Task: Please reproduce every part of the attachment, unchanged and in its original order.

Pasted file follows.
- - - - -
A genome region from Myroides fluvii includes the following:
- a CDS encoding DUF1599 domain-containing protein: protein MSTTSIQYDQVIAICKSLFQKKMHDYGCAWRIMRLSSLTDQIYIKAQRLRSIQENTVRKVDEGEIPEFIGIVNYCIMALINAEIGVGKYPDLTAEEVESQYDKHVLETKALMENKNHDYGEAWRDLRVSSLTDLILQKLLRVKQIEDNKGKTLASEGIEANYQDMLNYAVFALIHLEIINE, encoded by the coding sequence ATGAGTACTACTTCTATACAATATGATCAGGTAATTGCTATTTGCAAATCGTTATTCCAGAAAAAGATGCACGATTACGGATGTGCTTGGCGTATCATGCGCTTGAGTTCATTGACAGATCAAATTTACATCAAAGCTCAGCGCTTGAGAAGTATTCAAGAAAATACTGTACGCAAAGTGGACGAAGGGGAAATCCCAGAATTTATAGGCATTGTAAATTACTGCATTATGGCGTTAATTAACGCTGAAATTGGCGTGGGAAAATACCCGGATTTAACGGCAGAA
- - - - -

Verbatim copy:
A genome region from Myroides fluvii includes the following:
- a CDS encoding DUF1599 domain-containing protein: protein MSTTSIQYDQVIAICKSLFQKKMHDYGCAWRIMRLSSLTDQIYIKAQRLRSIQENTVRKVDEGEIPEFIGIVNYCIMALINAEIGVGKYPDLTAEEVESQYDKHVLETKALMENKNHDYGEAWRDLRVSSLTDLILQKLLRVKQIEDNKGKTLASEGIEANYQDMLNYAVFALIHLEIINE, encoded by the coding sequence ATGAGTACTACTTCTATACAATATGATCAGGTAATTGCTATTTGCAAATCGTTATTCCAGAAAAAGATGCACGATTACGGATGTGCTTGGCGTATCATGCGCTTGAGTTCATTGACAGATCAAATTTACATCAAAGCTCAGCGCTTGAGAAGTATTCAAGAAAATACTGTACGCAAAGTGGACGAAGGGGAAATCCCAGAATTTATAGGCATTGTAAATTACTGCATTATGGCGTTAATTAACGCTGAAATTGGCGTGGGAAAATACCCGGATTTAACGGCAGAA